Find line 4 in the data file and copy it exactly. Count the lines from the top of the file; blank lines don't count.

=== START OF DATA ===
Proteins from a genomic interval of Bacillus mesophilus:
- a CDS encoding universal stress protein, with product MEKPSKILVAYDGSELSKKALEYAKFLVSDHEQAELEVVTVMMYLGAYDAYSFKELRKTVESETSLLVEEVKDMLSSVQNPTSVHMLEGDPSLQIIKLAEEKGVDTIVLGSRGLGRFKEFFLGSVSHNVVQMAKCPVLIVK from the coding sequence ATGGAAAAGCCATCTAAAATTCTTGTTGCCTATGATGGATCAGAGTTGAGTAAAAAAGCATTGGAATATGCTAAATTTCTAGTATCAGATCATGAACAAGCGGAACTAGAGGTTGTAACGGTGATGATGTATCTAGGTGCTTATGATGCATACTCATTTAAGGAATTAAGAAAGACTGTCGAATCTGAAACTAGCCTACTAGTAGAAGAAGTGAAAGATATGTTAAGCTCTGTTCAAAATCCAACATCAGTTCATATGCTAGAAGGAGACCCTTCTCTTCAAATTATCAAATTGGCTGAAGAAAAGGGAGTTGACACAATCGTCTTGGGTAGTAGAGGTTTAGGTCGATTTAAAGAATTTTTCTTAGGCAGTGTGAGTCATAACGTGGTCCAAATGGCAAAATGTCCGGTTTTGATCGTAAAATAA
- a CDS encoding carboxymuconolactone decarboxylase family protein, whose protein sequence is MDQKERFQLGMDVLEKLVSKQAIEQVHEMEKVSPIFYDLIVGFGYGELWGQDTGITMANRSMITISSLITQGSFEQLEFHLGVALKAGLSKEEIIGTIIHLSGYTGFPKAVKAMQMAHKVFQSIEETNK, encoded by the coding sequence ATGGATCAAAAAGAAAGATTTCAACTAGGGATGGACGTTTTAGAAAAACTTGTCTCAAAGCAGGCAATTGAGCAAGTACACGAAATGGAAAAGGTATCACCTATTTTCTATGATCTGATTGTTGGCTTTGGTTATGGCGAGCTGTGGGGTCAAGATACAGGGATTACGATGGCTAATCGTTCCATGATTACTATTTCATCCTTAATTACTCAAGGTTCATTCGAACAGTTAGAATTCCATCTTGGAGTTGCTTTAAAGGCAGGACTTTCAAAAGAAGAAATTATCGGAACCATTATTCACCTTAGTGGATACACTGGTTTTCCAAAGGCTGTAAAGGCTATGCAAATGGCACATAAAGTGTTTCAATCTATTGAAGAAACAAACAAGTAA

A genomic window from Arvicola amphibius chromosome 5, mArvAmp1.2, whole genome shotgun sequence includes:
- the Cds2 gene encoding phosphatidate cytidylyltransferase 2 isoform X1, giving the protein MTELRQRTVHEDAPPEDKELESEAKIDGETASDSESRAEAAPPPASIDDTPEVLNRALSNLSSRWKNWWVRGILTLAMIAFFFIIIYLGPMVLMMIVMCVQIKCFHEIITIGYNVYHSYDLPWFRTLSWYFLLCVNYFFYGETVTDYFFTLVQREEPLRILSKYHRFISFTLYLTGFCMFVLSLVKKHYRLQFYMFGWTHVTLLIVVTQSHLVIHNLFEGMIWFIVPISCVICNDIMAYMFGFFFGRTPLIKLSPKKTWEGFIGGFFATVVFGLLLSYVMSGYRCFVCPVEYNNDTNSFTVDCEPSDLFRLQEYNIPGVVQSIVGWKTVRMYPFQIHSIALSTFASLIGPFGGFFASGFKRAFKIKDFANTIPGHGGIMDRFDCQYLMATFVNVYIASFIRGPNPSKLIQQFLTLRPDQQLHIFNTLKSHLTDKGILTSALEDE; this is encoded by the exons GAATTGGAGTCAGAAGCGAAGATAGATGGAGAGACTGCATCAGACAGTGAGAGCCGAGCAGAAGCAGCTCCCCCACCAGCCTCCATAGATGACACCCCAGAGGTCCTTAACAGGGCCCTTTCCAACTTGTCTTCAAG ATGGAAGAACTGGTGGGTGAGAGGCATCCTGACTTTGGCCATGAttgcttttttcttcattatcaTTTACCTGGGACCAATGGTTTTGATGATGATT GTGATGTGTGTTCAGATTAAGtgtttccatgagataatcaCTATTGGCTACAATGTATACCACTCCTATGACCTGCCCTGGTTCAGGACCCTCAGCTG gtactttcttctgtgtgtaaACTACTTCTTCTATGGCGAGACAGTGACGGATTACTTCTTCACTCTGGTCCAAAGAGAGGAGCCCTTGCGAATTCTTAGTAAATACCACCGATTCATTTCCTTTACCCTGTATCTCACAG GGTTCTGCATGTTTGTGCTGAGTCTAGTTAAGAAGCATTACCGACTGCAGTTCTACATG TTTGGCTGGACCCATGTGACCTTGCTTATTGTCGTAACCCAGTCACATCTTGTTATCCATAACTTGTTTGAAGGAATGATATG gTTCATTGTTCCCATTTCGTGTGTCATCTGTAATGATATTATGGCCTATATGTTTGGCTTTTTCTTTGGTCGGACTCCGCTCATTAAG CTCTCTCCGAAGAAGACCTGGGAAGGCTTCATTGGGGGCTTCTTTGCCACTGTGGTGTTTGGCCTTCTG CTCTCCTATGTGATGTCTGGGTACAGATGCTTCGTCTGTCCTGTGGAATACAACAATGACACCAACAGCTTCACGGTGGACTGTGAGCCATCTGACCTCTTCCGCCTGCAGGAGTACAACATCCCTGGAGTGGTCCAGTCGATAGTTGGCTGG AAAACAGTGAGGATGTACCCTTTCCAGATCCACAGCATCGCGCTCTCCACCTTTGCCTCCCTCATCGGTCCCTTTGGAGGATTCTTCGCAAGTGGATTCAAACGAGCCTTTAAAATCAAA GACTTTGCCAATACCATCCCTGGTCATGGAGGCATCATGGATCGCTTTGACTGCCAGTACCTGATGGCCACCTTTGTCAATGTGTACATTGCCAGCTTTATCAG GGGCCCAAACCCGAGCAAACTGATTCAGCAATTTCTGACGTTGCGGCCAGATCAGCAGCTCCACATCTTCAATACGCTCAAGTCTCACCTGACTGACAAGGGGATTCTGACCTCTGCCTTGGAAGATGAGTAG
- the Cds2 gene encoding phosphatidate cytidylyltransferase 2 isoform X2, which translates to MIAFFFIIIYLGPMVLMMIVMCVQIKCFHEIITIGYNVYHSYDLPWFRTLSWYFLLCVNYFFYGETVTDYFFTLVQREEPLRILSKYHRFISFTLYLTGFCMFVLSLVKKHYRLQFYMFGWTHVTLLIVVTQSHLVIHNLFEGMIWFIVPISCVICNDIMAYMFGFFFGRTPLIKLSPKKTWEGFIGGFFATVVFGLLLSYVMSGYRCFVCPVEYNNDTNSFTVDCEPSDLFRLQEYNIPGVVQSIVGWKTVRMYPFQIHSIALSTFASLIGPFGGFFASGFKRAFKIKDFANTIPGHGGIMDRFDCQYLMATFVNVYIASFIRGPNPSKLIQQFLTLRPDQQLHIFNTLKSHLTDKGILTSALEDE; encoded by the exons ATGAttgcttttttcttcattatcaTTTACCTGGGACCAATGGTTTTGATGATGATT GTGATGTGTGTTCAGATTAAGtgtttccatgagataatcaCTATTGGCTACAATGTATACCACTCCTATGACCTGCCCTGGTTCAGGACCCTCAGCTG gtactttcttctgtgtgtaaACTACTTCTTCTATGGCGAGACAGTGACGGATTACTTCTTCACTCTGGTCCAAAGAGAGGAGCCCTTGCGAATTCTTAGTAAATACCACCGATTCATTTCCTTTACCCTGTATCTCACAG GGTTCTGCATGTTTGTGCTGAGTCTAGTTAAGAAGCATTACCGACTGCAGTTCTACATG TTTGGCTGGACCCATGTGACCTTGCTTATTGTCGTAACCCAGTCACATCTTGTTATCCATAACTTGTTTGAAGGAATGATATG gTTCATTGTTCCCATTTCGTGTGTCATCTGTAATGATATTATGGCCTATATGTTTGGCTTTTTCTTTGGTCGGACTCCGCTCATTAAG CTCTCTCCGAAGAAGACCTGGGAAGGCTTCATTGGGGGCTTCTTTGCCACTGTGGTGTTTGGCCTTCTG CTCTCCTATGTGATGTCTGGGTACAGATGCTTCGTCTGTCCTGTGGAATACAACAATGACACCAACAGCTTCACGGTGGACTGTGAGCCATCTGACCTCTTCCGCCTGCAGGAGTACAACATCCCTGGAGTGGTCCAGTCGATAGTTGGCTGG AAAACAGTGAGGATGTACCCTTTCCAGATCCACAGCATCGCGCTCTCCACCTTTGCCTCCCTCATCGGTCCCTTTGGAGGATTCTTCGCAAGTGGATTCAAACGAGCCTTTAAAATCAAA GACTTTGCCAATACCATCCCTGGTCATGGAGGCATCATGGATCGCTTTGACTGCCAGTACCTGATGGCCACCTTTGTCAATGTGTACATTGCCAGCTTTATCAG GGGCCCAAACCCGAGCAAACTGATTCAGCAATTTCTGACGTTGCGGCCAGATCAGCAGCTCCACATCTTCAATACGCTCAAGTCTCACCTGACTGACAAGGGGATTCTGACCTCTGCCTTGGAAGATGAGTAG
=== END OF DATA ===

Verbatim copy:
A genomic window from Arvicola amphibius chromosome 5, mArvAmp1.2, whole genome shotgun sequence includes: